Free concerts in Florence, Italy

Both concerts of musicians from the conservatory were free to the public. But my mother and I were perhaps two of the few (or only) tourists in the audience. At five minutes before eleven, we stepped into an empty hall in the National Library. Two others were waiting outside (perhaps not daring to be the first to sit down).

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The evening concert was not advertised at the Tourist Office or  “The Florentine,” the fortnightly English paper that contains interesting intellectual articles and an events listing. [Why doesn’t such a paper exist in the Netherlands?] Nor was it mentioned at 11 am concert in the National Library, that same morning. 

Luckily I had found it on the website of the Luigi Cherubini Conservatory which specified the programme and the date but not the time of performance. I had stopped by the conservatory the previous day to enquire about the time.

Both concerts of musicians from the conservatory were free to the public. But my mother and I were perhaps two of the few (or only) tourists in the audience.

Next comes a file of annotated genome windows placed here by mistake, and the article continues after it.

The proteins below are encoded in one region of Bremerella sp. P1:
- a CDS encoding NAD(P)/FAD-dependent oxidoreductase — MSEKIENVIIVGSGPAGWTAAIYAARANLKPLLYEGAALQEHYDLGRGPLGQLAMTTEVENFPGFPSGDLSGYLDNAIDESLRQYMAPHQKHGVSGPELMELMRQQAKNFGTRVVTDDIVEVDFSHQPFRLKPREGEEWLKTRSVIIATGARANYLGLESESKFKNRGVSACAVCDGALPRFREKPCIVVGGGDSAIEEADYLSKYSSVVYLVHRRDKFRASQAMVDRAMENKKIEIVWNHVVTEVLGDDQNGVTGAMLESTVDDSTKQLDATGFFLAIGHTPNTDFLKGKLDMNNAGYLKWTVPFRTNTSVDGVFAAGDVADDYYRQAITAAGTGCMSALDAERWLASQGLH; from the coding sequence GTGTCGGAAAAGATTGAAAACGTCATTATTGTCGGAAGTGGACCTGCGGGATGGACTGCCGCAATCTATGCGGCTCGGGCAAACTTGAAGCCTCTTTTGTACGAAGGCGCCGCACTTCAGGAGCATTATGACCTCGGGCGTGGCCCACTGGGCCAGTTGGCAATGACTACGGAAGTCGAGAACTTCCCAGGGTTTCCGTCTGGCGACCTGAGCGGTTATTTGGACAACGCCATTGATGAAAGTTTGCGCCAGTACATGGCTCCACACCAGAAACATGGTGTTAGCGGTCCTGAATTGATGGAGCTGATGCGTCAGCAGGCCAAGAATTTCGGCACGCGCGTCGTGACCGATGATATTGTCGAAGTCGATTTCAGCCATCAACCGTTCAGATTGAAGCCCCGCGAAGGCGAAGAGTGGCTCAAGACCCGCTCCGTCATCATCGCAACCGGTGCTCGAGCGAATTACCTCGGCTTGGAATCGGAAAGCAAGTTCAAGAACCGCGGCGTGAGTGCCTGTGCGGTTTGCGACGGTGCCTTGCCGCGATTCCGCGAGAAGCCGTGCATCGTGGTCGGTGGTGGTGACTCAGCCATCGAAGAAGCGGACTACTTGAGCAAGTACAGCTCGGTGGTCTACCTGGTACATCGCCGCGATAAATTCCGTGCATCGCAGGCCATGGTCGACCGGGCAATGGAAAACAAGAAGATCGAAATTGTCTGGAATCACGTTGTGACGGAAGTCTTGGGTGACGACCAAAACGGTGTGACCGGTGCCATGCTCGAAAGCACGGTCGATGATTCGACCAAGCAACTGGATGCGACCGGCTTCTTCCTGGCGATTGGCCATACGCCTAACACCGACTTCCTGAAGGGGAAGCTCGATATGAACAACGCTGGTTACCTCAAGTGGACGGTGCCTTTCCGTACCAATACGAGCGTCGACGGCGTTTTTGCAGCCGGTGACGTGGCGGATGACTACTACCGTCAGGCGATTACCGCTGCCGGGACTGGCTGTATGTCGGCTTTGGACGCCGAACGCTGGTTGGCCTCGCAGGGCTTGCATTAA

At five minutes before eleven, we stepped into an empty hall in the National Library. Two others were waiting outside (perhaps not daring to be the first to sit down). My concern about poor attendance soon vanished when the locals steadily filled the hall by the time the concert began — at 11:15.

Already I suspected that the Petrof boudoir grand  would be too soft for the violin. Why didn’t they open the lid completely rather than just barely? Sala Galileo was a circular dome with high ceilings and marbled floor. The piano looked inadequately small for the space. Sure enough, the violin overpowered the piano.

In spite of the acoustic imbalance, the two young men executed their playing beautifully. My mom enjoyed the music immensely and remarked that the programme of Kreisler and Dvorak was well-chosen. [In other words, our piano guitar duo should reconsider our choice of repertoire. Why don’t we play music from the Romantic era? Why can’t the guitar break my heart the way Kreisler’s Liebesleid can?]

After the concert, we stepped out into the warm Tuscan sun and photographed that enchanting view from the Arno River. In 1966, it had overflowed and devastated the city to such an extent that the Florentines refer to the 20th century as the time before the flood or after. I could scarcely imagine such a calm (and motionless) river with the rare canoe would sweep away Ponte Vecchio or rise 5 metres.

We decided to take a nap to be awake for the evening concert.

Author: BLOGmaiden

As one of the earliest bloggers (since 1999), I enjoy meeting people who embrace "out-of-the-box" thinking and fear not the unknown. I believe in collaboration for sustainability because it increases stakeholder value.

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